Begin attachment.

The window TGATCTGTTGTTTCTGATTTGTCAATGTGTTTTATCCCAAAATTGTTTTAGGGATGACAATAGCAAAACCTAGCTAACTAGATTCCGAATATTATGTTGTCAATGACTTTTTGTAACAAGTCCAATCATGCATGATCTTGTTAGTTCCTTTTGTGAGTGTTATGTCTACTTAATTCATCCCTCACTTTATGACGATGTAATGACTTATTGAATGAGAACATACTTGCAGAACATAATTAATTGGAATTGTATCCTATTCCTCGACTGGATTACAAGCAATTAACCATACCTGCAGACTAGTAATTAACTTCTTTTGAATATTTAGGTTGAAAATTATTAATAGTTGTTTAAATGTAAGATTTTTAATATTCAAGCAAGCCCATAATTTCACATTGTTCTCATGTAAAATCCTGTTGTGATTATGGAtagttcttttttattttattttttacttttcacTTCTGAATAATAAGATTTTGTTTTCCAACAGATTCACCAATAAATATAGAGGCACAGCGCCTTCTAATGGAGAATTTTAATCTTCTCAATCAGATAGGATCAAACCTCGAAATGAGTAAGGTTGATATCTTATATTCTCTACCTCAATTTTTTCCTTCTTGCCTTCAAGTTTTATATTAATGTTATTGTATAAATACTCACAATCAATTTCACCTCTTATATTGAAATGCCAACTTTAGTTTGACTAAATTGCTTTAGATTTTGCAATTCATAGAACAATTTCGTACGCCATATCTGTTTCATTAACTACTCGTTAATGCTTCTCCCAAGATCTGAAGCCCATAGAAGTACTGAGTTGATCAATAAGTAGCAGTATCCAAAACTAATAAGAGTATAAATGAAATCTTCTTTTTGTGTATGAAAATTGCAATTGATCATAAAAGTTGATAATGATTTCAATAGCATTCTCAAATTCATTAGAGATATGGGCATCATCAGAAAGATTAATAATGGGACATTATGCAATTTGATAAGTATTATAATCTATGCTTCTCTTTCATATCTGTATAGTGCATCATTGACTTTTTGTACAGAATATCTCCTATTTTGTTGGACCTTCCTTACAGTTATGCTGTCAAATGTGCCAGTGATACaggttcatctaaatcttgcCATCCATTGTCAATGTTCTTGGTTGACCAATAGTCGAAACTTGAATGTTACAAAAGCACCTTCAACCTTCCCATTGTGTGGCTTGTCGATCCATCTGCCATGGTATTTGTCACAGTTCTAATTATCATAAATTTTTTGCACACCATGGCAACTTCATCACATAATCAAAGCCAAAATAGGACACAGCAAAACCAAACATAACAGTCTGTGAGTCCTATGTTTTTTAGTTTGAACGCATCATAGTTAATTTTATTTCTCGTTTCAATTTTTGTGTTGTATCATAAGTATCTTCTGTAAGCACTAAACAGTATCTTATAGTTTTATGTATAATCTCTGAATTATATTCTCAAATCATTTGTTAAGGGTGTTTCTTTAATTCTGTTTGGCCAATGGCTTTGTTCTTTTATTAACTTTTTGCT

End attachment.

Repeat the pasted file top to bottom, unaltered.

The window TGATCTGTTGTTTCTGATTTGTCAATGTGTTTTATCCCAAAATTGTTTTAGGGATGACAATAGCAAAACCTAGCTAACTAGATTCCGAATATTATGTTGTCAATGACTTTTTGTAACAAGTCCAATCATGCATGATCTTGTTAGTTCCTTTTGTGAGTGTTATGTCTACTTAATTCATCCCTCACTTTATGACGATGTAATGACTTATTGAATGAGAACATACTTGCAGAACATAATTAATTGGAATTGTATCCTATTCCTCGACTGGATTACAAGCAATTAACCATACCTGCAGACTAGTAATTAACTTCTTTTGAATATTTAGGTTGAAAATTATTAATAGTTGTTTAAATGTAAGATTTTTAATATTCAAGCAAGCCCATAATTTCACATTGTTCTCATGTAAAATCCTGTTGTGATTATGGAtagttcttttttattttattttttacttttcacTTCTGAATAATAAGATTTTGTTTTCCAACAGATTCACCAATAAATATAGAGGCACAGCGCCTTCTAATGGAGAATTTTAATCTTCTCAATCAGATAGGATCAAACCTCGAAATGAGTAAGGTTGATATCTTATATTCTCTACCTCAATTTTTTCCTTCTTGCCTTCAAGTTTTATATTAATGTTATTGTATAAATACTCACAATCAATTTCACCTCTTATATTGAAATGCCAACTTTAGTTTGACTAAATTGCTTTAGATTTTGCAATTCATAGAACAATTTCGTACGCCATATCTGTTTCATTAACTACTCGTTAATGCTTCTCCCAAGATCTGAAGCCCATAGAAGTACTGAGTTGATCAATAAGTAGCAGTATCCAAAACTAATAAGAGTATAAATGAAATCTTCTTTTTGTGTATGAAAATTGCAATTGATCATAAAAGTTGATAATGATTTCAATAGCATTCTCAAATTCATTAGAGATATGGGCATCATCAGAAAGATTAATAATGGGACATTATGCAATTTGATAAGTATTATAATCTATGCTTCTCTTTCATATCTGTATAGTGCATCATTGACTTTTTGTACAGAATATCTCCTATTTTGTTGGACCTTCCTTACAGTTATGCTGTCAAATGTGCCAGTGATACaggttcatctaaatcttgcCATCCATTGTCAATGTTCTTGGTTGACCAATAGTCGAAACTTGAATGTTACAAAAGCACCTTCAACCTTCCCATTGTGTGGCTTGTCGATCCATCTGCCATGGTATTTGTCACAGTTCTAATTATCATAAATTTTTTGCACACCATGGCAACTTCATCACATAATCAAAGCCAAAATAGGACACAGCAAAACCAAACATAACAGTCTGTGAGTCCTATGTTTTTTAGTTTGAACGCATCATAGTTAATTTTATTTCTCGTTTCAATTTTTGTGTTGTATCATAAGTATCTTCTGTAAGCACTAAACAGTATCTTATAGTTTTATGTATAATCTCTGAATTATATTCTCAAATCATTTGTTAAGGGTGTTTCTTTAATTCTGTTTGGCCAATGGCTTTGTTCTTTTATTAACTTTTTGCT